OHSU: Cover the Cost of Pay Increases for Research Workers to Avoid Layoffs!

Dr. Danny Jacobs, Qiana Williams, Dr. Peter Barr-Gillespie

What is a raise if you also lose your job? Despite having the money to completely avoid the situation, OHSU Leadership is knowingly laying off Research Workers in the name of implementing a wage increase using grant funding without grant coordination or consultation with the OHSU employees most likely to be impacted. While a wage increase is long overdue, this decision has had no input from researchers and principal investigators (PIs), is needlessly halting research projects, and is impacting the livelihoods and futures of dedicated OHSU workers.

To: Dr. Danny Jacobs, Qiana Williams, Dr. Peter Barr-Gillespie
From: [Your Name]

Dear Dr. Jacobs,

Although it is clear that a pay increase for researchers at OHSU was long overdue, we wish to express our growing concern regarding the execution of OHSU’s recent decision to substantially increase wages for research staff.

Specifically, we are worried about the consequences of your action without further consulting the researchers themselves. We are already hearing from researchers about how issues of timing, process, haste, and an apparent lack of understanding of grant funding realities have characterized how this decision was made and is leading to layoffs that leadership are fully aware of. For many, this will have the opposite impact of a wage increase.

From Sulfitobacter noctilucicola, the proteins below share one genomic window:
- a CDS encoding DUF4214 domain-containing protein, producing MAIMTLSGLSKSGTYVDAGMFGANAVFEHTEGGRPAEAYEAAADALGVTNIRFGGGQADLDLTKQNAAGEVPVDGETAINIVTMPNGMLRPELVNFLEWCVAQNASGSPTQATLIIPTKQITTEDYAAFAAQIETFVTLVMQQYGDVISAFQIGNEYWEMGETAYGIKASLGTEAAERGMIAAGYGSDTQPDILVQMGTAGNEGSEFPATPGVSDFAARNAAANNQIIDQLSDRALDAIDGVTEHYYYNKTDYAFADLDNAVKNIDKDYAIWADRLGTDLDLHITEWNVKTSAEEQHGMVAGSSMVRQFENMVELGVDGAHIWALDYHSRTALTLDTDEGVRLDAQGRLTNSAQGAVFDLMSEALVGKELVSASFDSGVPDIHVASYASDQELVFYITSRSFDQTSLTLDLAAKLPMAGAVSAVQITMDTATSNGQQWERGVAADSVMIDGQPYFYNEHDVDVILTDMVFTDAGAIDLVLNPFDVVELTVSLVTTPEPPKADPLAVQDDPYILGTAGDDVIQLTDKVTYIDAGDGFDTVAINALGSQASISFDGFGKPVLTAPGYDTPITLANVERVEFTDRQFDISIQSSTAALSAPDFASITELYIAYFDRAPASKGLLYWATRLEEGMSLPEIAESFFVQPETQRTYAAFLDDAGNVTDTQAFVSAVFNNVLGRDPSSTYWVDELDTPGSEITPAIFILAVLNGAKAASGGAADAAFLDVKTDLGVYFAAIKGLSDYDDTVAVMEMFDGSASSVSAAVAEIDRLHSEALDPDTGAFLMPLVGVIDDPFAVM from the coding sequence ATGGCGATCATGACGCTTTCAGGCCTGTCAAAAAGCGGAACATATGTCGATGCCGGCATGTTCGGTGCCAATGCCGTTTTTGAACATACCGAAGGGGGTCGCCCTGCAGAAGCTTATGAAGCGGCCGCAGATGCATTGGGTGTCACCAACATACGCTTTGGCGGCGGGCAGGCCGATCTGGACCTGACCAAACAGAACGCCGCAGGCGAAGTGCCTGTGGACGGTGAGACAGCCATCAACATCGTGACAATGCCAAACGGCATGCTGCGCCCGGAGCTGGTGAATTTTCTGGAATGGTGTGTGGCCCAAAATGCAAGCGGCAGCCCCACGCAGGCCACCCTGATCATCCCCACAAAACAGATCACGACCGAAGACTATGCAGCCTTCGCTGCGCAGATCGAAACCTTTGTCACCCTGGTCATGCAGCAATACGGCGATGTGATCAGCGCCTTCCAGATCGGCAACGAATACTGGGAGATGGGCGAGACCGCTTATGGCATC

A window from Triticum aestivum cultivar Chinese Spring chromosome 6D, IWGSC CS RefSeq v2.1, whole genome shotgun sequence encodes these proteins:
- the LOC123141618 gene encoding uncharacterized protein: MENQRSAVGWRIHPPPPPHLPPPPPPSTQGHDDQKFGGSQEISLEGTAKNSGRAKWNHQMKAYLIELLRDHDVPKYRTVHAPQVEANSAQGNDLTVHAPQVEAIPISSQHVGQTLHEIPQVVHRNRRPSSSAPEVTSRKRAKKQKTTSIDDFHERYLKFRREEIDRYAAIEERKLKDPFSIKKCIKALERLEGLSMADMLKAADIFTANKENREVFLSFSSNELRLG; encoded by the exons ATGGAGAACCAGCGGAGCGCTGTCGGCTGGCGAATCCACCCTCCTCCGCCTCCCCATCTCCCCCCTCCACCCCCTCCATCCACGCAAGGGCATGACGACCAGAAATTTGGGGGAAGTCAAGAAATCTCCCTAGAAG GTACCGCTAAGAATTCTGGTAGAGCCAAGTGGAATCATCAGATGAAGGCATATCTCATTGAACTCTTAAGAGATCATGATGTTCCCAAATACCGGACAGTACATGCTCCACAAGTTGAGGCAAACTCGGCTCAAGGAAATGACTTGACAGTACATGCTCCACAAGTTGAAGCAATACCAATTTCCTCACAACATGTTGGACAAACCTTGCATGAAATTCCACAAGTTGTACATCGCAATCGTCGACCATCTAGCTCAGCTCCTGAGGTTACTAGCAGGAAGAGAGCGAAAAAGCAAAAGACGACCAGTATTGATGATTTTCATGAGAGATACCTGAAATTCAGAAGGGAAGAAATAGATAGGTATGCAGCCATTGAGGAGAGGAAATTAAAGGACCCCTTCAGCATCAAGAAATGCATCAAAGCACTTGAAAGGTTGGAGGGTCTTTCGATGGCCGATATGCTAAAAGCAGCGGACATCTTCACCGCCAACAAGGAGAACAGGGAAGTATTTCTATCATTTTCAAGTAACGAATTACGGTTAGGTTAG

Neither the faculty nor the research workers themselves were engaged in any substantive or systematic way with regard to how the decision to suddenly raise wages could be successfully executed or how it would impact the funding realities for both of these groups. Instead, OHSU has imposed wage increases with little to no guidance regarding how it should be paid for, and without consideration for the timing of the renewal of the research grants that will now bear the burden of the increased cost.

The unintended consequences of this decision have begun to manifest. Already, we have heard from research staff indicating that they have been told they will be laid off or receive reduced workloads because their PIs cannot afford to pay them with the grant money currently available. While we are hopeful that many PIs will find a way to cover these costs without resorting to such harsh measures, it is clear that many will have few other options. This creates an undue burden on both PIs and researchers, rather than improving the inequities the pay increase purports to solve.

We therefore demand that, since leadership created this problem, they must solve it by covering the cost of these pay increases from OHSU’s own growing budget, rather than imposing increases and forcing PIs to figure out how to bear the cost. For the time being, this is the only equitable solution that will maintain our shared standard of quality research at OHSU.

We look forward to your response in this matter,

The undersigned research workers, members of Local 328/GRU/HOU/ONA, and concerned community members.